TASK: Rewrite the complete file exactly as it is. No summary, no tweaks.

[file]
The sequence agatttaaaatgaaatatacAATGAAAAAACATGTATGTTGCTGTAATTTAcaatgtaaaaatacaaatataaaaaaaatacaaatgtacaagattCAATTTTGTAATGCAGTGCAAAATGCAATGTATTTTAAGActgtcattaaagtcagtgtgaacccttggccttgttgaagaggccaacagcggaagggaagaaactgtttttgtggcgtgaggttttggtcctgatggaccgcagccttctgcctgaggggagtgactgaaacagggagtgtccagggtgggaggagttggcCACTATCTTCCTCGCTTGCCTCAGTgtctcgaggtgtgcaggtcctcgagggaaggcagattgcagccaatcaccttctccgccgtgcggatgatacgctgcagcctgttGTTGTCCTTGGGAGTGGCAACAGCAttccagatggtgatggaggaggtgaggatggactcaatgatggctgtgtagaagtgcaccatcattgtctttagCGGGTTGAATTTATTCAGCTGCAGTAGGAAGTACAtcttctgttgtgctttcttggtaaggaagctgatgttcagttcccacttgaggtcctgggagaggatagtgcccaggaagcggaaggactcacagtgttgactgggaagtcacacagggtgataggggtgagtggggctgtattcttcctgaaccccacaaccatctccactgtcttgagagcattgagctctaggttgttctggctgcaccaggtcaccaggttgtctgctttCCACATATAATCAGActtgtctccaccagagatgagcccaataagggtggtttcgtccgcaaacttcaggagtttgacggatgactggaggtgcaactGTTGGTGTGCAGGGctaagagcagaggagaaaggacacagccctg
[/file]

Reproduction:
The sequence agatttaaaatgaaatatacAATGAAAAAACATGTATGTTGCTGTAATTTAcaatgtaaaaatacaaatataaaaaaaatacaaatgtacaagattCAATTTTGTAATGCAGTGCAAAATGCAATGTATTTTAAGActgtcattaaagtcagtgtgaacccttggccttgttgaagaggccaacagcggaagggaagaaactgtttttgtggcgtgaggttttggtcctgatggaccgcagccttctgcctgaggggagtgactgaaacagggagtgtccagggtgggaggagttggcCACTATCTTCCTCGCTTGCCTCAGTgtctcgaggtgtgcaggtcctcgagggaaggcagattgcagccaatcaccttctccgccgtgcggatgatacgctgcagcctgttGTTGTCCTTGGGAGTGGCAACAGCAttccagatggtgatggaggaggtgaggatggactcaatgatggctgtgtagaagtgcaccatcattgtctttagCGGGTTGAATTTATTCAGCTGCAGTAGGAAGTACAtcttctgttgtgctttcttggtaaggaagctgatgttcagttcccacttgaggtcctgggagaggatagtgcccaggaagcggaaggactcacagtgttgactgggaagtcacacagggtgataggggtgagtggggctgtattcttcctgaaccccacaaccatctccactgtcttgagagcattgagctctaggttgttctggctgcaccaggtcaccaggttgtctgctttCCACATATAATCAGActtgtctccaccagagatgagcccaataagggtggtttcgtccgcaaacttcaggagtttgacggatgactggaggtgcaactGTTGGTGTGCAGGGctaagagcagaggagaaaggacacagccctg